Re: glut of liquidity. low cost of capital. low yields
Excess liquidity causes asset price inflation which causes low yields and low risk premiums. Low yields and low risk premiums mean low expected future returns. If the excess liquidity leaves the system (perhaps because central bankers around the world increase interest rates) asset values "deflate" turning low returns into very low returns.
Example: The Bank of Japan holds short-term rates at 0% to fight its long-running deflationary problems (i.e. providing liquidity). Investors borrow 0% yen and invest in 4% treasuries earning 4% on almost no equity investment (i.e. very high return on investment). As investors exploit this attractive trade they bid up the price of treasuries and yields decline. If Japan removes the excess liquidity (by raising borrowing rates) the trade becomes less attractive and investors will begin to unwind their positions (by selling treasuries). As treasury prices decline, investors who borrowed to exploit this "carry trade" get squeezed and have to sell too, which puts more pressure on treasuries, etc. etc.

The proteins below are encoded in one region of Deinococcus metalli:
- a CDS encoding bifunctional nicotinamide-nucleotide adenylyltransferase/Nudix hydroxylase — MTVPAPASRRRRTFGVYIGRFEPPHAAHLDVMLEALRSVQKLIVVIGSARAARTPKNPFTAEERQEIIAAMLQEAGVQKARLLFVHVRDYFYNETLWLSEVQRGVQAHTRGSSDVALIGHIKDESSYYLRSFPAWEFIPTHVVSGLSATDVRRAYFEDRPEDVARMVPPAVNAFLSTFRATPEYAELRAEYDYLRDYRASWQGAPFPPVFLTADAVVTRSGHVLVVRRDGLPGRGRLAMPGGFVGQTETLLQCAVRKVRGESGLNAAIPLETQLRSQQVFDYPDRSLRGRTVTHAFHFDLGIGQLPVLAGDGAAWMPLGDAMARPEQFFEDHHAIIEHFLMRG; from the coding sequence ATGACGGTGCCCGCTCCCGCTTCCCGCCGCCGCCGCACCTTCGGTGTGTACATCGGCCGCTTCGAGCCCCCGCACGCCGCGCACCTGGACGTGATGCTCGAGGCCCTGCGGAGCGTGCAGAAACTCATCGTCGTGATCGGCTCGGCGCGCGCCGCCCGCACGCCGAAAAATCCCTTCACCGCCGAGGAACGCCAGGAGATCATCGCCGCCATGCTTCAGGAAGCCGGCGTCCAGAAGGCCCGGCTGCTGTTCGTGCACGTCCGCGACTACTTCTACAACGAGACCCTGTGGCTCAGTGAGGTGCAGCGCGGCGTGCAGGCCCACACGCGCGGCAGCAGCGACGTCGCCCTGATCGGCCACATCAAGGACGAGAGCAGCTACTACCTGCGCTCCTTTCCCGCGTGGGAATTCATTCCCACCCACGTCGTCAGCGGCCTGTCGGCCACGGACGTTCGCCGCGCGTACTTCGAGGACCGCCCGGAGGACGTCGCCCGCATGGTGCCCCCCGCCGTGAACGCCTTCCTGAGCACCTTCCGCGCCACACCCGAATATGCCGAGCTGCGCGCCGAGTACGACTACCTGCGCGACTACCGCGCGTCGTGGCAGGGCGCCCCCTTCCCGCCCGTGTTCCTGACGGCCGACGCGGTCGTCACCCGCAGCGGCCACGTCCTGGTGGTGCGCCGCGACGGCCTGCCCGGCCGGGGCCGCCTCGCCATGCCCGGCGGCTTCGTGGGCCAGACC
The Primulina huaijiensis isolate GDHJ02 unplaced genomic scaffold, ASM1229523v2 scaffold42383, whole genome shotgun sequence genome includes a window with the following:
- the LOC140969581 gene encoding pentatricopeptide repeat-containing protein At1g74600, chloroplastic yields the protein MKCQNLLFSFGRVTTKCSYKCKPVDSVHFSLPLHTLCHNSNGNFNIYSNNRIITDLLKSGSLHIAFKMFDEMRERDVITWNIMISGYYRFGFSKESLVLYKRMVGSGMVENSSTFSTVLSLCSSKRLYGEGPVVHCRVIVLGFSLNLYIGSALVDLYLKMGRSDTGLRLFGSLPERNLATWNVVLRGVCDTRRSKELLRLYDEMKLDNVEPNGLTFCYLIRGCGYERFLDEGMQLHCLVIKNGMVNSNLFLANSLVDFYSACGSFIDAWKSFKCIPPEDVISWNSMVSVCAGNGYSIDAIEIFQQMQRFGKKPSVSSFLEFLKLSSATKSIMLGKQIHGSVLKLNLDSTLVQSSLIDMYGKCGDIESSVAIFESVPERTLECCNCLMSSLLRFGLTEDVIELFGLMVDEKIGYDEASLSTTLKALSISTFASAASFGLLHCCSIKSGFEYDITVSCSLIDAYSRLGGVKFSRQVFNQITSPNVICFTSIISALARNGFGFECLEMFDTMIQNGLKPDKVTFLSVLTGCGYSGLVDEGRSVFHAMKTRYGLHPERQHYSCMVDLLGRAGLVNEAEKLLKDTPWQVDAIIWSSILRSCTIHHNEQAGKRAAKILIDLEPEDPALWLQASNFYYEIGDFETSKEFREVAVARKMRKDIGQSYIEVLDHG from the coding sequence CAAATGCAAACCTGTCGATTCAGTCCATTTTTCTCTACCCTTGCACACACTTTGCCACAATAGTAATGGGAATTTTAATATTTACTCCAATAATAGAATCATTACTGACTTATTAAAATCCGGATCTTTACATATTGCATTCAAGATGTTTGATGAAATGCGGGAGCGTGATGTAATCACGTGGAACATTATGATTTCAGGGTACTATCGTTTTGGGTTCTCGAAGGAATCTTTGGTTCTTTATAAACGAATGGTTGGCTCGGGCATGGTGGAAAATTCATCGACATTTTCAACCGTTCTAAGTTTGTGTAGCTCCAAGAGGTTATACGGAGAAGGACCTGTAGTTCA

In this simple example the price of treasuries is bid up because of very cheap capital (the Bank of Japan willing to lend at 0%) causing prices to rise and yields to decline. The low 4% yield is already a "slim annuity" but eventually when the cheap capital goes away, prices fall too resulting in even worse returns.
Sam is saying the entire market (real estate, bonds, equities, etc) is akin to the treasury market in the above example.
Retired early, traveling perpetually.